The dash and swagger of Hong Kong has long been the driver behind Asia’s wine economy. Since duties were slashed to zero in 2008, the island city has become one of the world’s most important wine hubs alongside London and New York, with over 350 importers and numerous air-conditioned warehouses.
Mainland China has been a more difficult market for investors to understand. Only %11 of the new middle class drink wine and yet consumption continues to surge from almost nothing 15 years to 20,000,000 cases. Forecasts suggest this number will continue to grow.
In China Bordeaux is still king with the vast majority of the super rich opting for well known first growths as their wines of choice. This is especially prevalent with regards to China’s traditional gift giving culture: to give a bottle of wine that lacks brand recognition (as opposed to a Lafite, for example) is to risk insulting the receiver.
Burgundy is fast becoming a major force in the higher echelons of the market with wine merchants Acker Merrall and Condit staging a hugely successful £9 million auction in November with Burgundy very much at its heart.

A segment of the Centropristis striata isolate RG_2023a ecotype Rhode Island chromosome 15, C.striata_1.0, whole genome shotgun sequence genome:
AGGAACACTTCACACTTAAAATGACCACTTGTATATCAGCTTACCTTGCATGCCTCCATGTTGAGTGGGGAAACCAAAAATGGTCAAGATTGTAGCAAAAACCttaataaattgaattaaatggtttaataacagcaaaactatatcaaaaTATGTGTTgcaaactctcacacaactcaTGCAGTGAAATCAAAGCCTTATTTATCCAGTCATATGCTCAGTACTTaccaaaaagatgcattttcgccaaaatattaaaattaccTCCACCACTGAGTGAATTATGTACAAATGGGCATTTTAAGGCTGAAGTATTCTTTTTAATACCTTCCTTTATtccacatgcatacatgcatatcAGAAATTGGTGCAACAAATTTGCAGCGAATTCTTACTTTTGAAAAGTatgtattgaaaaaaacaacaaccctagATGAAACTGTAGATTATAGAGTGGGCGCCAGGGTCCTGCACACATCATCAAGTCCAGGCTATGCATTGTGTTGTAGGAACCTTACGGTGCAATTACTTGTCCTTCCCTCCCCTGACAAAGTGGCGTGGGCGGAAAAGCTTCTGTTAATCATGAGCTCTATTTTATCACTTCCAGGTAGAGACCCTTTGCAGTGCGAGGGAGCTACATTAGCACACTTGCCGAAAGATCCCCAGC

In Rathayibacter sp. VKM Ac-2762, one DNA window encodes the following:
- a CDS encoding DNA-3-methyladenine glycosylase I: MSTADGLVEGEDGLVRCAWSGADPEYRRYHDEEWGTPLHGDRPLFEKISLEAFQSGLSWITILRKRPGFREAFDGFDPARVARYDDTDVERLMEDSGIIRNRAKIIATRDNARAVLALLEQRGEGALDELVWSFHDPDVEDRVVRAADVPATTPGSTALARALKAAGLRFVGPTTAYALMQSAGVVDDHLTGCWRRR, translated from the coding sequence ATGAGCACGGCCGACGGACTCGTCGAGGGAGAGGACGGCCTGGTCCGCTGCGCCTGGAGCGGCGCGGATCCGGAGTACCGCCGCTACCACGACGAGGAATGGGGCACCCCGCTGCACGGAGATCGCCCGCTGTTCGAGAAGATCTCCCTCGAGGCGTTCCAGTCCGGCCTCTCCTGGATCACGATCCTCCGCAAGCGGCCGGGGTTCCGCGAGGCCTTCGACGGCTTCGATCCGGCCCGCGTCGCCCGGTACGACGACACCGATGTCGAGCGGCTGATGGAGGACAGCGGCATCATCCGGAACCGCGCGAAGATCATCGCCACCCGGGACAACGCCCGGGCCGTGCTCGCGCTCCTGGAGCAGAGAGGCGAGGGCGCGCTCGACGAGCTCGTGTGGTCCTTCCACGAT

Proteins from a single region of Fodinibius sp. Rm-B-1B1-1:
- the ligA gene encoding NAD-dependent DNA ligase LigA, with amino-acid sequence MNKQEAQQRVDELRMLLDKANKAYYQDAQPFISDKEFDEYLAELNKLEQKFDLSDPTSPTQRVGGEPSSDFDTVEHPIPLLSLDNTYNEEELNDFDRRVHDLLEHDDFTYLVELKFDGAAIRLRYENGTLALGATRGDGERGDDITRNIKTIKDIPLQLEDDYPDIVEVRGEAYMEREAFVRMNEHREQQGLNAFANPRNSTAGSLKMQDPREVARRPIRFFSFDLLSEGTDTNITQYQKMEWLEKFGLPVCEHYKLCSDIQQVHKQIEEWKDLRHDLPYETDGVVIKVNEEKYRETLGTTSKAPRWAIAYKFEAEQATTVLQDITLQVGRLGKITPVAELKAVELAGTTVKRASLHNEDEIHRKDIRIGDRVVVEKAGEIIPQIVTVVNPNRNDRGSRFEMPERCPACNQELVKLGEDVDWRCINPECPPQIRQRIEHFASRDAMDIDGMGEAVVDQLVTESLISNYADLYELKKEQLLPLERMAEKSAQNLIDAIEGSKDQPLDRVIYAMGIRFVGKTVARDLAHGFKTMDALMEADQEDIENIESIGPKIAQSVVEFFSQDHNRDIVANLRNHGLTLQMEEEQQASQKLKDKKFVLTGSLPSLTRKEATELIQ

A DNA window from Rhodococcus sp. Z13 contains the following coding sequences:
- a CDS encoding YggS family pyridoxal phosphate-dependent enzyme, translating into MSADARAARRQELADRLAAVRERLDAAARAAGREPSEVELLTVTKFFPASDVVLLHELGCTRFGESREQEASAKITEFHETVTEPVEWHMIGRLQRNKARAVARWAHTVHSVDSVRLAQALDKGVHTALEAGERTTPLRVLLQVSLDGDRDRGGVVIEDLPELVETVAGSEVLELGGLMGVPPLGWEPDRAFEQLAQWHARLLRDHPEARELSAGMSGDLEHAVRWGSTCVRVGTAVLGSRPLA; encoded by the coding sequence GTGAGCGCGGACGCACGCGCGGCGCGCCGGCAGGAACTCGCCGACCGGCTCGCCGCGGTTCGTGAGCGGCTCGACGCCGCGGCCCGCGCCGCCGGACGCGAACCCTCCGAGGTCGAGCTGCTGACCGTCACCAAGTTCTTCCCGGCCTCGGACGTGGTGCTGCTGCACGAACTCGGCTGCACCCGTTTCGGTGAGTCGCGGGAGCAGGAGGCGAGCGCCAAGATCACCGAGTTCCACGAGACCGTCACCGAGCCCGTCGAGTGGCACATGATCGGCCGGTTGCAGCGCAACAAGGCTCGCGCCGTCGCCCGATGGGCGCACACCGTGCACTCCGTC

New world wines are also beginning to make headway in China. The Chinese place huge importance on education leading to many wine merchants holding seminars for their customers in wine appreciation. These are not simply limited to the industrial powerhouses of Beijing and Shanghai but are becoming regular occurrences in small, inland cities.
As the Chinese palate becomes more educated and attuned to the subtleties of the different varietals, markets begin to open up for the more brand and quality-driven, grape varietal-dominated marketing machines from the new world. South Africa, for example has seen its sales increase from 20,000 cases in 2005 to 250,000 last year.
As Cabernet and Merlot start to relinquish their singularly dominant position, the diversity of Chinese cuisine should, in the future, start to embrace the more supple and forgiving flavours of Pinot Noir and, at long last, white wine.